Naming & Characteristics
Amines resemble ammonia but with alkyl groups replacing some of the H atoms.
Primary amine = amines with one alkyl group
Secondary = have two alkyl groups
Tertiary = have three alkyl groups
Higher homologues named with prefix 'amino' eg 2-aminopropane
Diamine = amines with two amino groups attached
Low molecular mass = gas / volatile liquid - strong smells
Most properties due to the lone pair of electrons on the N atom, responsible for;
> Very soluble in water > A base > A ligand > A nucleophile
Solubility of amines
Can form H bonds to water. Amines with larger alkyl groups are less soluble because alkyl groups disrupt the H bonding in water.
Amines as bases
Lone pair on N can form dative covalent bonds. When electron pair donated to a H+ > acts as a H+ acceptor therefore a base.
NH3 + H2O --> NH4+ + OH-
Ammonium ion = NH4+. Amines act in the same way = proton acceptor - solution contains OH so is alkaline.
Amines also react with acids = H3O+ = strong proton donor - reaction goes to completion
Ligands, Nucleophiles & Amide formation
Lone pair of electrons on N atom can bond to metal ions.
Lone pair on N atom attacks electrophiles.
Undergo substitution reactions with halogenoalkanes to form secondary / tertiary amines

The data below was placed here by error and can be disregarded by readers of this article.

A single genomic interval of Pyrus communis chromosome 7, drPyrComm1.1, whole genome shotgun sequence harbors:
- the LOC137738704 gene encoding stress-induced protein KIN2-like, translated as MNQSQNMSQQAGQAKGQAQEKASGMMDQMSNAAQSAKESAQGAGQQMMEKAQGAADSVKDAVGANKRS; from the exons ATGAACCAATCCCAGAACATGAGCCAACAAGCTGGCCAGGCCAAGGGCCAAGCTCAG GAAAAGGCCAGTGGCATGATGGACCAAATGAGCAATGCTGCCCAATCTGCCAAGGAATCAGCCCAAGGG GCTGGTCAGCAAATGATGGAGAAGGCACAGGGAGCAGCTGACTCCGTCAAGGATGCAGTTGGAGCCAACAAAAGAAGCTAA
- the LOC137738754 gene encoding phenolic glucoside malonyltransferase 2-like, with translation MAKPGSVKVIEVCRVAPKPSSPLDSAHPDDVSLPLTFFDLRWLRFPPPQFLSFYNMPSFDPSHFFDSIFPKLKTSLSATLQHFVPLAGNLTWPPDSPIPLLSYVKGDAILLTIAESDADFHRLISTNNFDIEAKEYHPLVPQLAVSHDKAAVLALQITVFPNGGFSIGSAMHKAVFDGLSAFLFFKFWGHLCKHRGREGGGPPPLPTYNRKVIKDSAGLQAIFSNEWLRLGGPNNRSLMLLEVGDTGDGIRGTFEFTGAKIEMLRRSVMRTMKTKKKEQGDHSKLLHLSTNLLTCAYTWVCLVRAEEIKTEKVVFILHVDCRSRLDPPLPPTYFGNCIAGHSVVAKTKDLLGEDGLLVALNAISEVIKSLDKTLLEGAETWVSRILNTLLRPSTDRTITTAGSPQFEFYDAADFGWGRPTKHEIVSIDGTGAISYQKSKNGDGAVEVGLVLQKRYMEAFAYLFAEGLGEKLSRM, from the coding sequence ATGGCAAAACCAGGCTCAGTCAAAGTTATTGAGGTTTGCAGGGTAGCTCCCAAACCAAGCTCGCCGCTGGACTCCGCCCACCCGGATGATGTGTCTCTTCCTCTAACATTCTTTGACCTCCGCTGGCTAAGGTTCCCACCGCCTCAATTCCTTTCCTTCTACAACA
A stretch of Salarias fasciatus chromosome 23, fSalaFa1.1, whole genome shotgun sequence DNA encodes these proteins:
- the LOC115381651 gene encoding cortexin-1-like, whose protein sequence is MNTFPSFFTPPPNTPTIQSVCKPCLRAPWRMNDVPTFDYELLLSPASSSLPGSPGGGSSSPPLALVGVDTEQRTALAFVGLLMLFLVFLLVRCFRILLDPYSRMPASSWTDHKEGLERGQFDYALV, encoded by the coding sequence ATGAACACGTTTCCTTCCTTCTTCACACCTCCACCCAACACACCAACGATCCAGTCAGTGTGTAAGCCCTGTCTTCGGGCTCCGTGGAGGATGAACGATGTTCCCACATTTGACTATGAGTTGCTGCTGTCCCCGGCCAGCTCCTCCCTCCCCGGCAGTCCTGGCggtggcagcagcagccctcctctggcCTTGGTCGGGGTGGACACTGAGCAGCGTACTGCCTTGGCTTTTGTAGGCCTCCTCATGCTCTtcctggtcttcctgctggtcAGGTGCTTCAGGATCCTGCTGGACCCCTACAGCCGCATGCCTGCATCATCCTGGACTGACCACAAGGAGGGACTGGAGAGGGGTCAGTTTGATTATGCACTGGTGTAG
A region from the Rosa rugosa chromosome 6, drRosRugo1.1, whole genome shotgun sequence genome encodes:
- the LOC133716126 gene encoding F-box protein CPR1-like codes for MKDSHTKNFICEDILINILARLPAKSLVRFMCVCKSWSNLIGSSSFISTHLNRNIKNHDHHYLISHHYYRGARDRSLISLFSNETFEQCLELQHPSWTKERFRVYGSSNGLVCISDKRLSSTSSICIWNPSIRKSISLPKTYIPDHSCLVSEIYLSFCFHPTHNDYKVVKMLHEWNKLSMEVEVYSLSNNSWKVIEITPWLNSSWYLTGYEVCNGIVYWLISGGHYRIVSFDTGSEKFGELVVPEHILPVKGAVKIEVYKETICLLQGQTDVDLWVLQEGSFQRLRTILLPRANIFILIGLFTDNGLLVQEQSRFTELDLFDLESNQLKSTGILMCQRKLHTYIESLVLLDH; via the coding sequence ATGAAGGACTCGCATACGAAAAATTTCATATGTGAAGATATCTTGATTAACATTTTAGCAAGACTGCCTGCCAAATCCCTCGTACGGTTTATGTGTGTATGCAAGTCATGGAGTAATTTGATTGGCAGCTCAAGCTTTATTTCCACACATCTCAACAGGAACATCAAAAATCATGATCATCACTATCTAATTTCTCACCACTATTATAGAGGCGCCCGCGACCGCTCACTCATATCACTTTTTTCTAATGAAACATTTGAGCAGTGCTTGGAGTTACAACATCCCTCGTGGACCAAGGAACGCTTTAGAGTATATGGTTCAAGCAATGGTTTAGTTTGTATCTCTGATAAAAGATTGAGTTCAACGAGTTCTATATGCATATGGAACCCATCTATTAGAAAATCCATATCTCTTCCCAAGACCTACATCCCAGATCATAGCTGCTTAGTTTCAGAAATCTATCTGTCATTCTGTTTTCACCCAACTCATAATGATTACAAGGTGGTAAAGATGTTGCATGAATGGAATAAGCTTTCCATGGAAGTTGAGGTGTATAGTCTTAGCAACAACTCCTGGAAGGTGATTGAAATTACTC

Undergo acylation (acyl group added to an amine) > amide formed
eg Ethanoyl Chloride + Ammonia --> Ethanamide (primary amide)
Very vigorous reaction even at room temp (acyl chlorides v reactive). Can react violently with water to form carboxylic acids = ANHYDROUS conditions must be used
Primary amine + an acyl chloride --> secondary amide + HCl
Amides & their hydrolysis
Primardy amides formed from ammonia & acyl chloride
Secondary amides formed from an amine & an acyl chloride
The C-N bond is broken.
Heat amide under reflux with mod conc aq acid or alkali
If acid catalyst used --> product contains ammonium ions
If alkali catalyst used --> carboxylic acid loses an H+, product contain carboxylate ions
Condensation polymers involving NH2 group
NH2 group react with COOH or -CO-Cl --> secondary amide formed = Condensation reaction: two molecules react together to form a larger molecule with the elimination of a small molecule.
Condensation polymerisation: when diamines and dicarboxylic acids which have reactive groups in two places - can form polymer chains. Monomer units linked by amide groups. These polymers are polyamides or Nylons.
Proteins: also condensation polymers, with peptide links and monomers are amino acids.